“That there stone cass’le deserves all the birdshit it gets.
I’ll wave my skinny arms like a tall flower in the wind,
jus’ build yer rocks.”
For the holiday season, our house artist Joni Kesti provided us with a map of any castle you need it to be. System agnostic and super detailed, you’ll make it work.
I’ve trouble putting to words how big a support he is for me, and how much he’s done for this little project of ours.
JK & AMP
System agnostic – Castle Map
“The City owns those who Belong.”
The City of Ironwall was one of the main campaign locations for the second season of our ongoing DCC campaign. It is a large, sprawling place, with adventure hooks and mysterious dangers galore. I finally managed to complete the article describing its districts, and here it is for all of you to enjoy during the holidays.
So, from all of us to all of you, have a good season of mirth and darkness!
DCC City supplement – The City of Ironwall
Illustrations by the extremely urban Joni Kesti.
“Your mother was a hamster and your father smelt of elderberries!”
– some irritating Frenchman, Arthurian times
Now, I suspect that this may be a little controversial, especially for Judges who like their DCC clean-cut, with none of this newfangled race-template silliness. Nevertheless, I’ve always liked the idea of half-breed characters, and wanted to include them at my table, so I made some rules for it.
The article below contains two separate systems: rules of introducing some more traditional half-breed types into DCC as race-templates, and a system for having mongrelbred gongfarmers, saddled with strange and unseemly genes, as part of your 0-level groups. Pick and choose, mix and match, or completely ignore as blasphemous.
Half-breeds and mongrels for DCC
“There are forces much more abominable than the deities we worship, standing behind the starlight and the endless cosmic pits beyond.”
Since I wanted to do something a little lighter this week, and to appease our Reddit-based readership where this was requested: here’s a sheet for building out your own deities.
The basic PDF below should essentially work as a character sheet for new gods, but I also played around with making a form-fillable version so that handwriting wouldn’t hamper pantheon building. It was my first attempt at using such tools, so try it out and tell me what you think.
DCC Deity Sheet
Fillable Deity Form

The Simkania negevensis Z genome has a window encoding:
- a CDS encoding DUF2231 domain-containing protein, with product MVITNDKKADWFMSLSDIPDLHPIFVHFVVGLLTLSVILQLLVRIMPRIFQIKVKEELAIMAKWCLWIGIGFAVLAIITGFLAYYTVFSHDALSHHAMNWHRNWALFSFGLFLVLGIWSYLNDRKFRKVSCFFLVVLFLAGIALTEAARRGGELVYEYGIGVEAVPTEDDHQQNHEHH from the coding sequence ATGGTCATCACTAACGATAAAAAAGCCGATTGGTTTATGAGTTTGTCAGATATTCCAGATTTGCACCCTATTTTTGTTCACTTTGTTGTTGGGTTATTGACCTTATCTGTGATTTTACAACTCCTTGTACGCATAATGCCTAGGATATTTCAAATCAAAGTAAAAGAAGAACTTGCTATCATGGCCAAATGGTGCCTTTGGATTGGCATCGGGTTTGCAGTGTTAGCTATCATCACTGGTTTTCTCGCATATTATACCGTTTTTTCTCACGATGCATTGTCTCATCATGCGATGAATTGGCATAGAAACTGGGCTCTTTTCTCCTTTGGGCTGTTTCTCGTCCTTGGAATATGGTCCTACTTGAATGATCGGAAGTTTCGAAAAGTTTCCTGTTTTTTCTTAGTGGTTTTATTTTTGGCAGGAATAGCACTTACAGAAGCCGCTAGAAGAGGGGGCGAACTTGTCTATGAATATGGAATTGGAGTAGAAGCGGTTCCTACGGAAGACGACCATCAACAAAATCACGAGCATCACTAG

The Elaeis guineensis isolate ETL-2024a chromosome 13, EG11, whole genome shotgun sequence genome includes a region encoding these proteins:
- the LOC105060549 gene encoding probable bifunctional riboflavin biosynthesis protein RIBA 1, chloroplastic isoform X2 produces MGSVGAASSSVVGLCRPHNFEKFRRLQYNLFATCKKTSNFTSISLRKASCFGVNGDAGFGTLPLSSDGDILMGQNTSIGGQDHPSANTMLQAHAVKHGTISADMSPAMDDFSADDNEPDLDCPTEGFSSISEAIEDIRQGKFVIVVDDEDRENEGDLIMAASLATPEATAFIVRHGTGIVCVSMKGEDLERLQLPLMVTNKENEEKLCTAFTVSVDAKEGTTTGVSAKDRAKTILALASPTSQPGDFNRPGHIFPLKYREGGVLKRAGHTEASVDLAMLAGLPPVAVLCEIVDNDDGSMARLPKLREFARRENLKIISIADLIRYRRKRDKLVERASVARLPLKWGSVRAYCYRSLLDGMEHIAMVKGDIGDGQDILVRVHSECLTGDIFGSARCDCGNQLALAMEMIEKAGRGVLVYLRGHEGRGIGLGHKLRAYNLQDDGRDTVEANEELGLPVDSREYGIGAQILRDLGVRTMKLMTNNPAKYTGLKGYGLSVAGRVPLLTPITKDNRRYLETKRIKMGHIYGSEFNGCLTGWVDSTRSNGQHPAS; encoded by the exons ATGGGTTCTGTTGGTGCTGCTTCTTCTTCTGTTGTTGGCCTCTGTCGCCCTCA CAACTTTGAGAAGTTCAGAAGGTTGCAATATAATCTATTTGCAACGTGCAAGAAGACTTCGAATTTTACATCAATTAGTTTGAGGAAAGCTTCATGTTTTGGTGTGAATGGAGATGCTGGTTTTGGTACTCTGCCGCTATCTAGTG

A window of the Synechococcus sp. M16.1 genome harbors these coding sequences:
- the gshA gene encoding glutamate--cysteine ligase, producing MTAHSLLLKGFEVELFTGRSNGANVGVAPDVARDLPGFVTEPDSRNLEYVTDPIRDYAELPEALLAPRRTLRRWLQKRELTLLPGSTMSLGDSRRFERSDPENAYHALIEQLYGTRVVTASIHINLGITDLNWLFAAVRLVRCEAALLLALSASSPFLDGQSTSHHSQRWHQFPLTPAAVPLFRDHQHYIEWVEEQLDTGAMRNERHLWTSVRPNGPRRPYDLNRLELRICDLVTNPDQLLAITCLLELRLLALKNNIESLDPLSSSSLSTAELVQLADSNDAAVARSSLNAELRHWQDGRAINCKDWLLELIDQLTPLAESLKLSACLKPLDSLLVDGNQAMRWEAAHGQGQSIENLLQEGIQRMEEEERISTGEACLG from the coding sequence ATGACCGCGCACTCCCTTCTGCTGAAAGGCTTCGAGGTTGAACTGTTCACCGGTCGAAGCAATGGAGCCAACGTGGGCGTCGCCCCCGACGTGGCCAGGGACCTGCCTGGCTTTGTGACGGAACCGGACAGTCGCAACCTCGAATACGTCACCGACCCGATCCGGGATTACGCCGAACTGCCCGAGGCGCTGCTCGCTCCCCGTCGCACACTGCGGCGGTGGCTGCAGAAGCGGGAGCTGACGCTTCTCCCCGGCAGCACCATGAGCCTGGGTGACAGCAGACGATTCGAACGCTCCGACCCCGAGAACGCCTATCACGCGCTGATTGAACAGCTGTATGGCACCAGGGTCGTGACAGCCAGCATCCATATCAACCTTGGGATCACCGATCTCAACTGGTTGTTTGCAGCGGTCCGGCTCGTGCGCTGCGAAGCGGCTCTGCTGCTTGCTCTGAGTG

“THE MUSHROOM IS NOT FEEDING IT IS GESTATING JUSTICIA HAVE MERCY”
– Excerpt from the personal journal of adventurer and wizard Friedrich Helmut.
It is time for another Knight Moot! This time the collaborative topic was fungi, and all the fun we can have with it. I’d like to thank all participants, and invite everyone to enjoy our strange imaginings of the fungal world.
The document below ended up becoming a sort of a mini-zine: there’s loot, monsters, treasures, wonders, and even a very loose mini-adventure. I’m quite happy with it!
DCC Knight Moot#2: Fun With Fungi
Link to the previous Knight Moot here on KitN: A Pile of Bone Blades.
Header illustration (and most of the art in the zine) by the sporadic Joni Kesti.
Drawing from years of experience working at different nursing homes, as well as being inspired by games like Battle Brothers, Blood Bowl and Darkest Dungeon to name a few, I have tried to create rules that are both realistic and fun to use, adding a level of madness and gore to my favorite RPG.
Coming in effect only after a character has been dealt a fatal blow, I have found them quite manageable and don’t feel they bog the game down with too many rules or decisions during combat.
In my current campaign, none have died so far, but have been saved from bleeding out quite a lot. One of the PCs are now carrying three permanent injuries, giving him ample ideas for playing his character, without rendering him useless, but wearing his scars with some pride. At least the physical ones.
Try them, you might find you like it!
DCC Rules – Permanent Injuries
Article illustration: Theodor Kittelsen – Fattigmannnen (the Pauper), 1894-95.
“Sometimes the time is right and stars align, casting a fortuitous path before a traveler.
At others, the time is wrong and stars are miscast, bringing despair and misfortune.
Mostly though, nothing special happens.”
I’ve always quite liked the birth augur and lucky roll system in DCC. We’ve more or less always just applied a bonus into the lucky effect (either +1 or 0-level Luck modifier, whichever is higher).
We did try out just applying the raw Luck modifier as is, but that created the problem of the lucky roll not meaning anything (if Luck mod was set at +0) or significantly hindering characters (in the case or negative Luck modifiers). I don’t like making meaningless rolls, and I find that player’s get more excited to start roleplaying a character with a minor bonus to some obscure thing.
Last summer I took part in a Lamentations of the Flame Princess -campaign which used a background table to flesh out characters to begin with: the gamemaster asked us little questions, the answers to which determined small bonuses and gave us an idea about the character’s nature before we started properly adventuring. In the “steal, beg and borrow” tradition of game design, here’s my take on a similar system. The rules in the PDF are intended to replace the birth augur table in the DCC rulebook.
DCC Alternate Augurs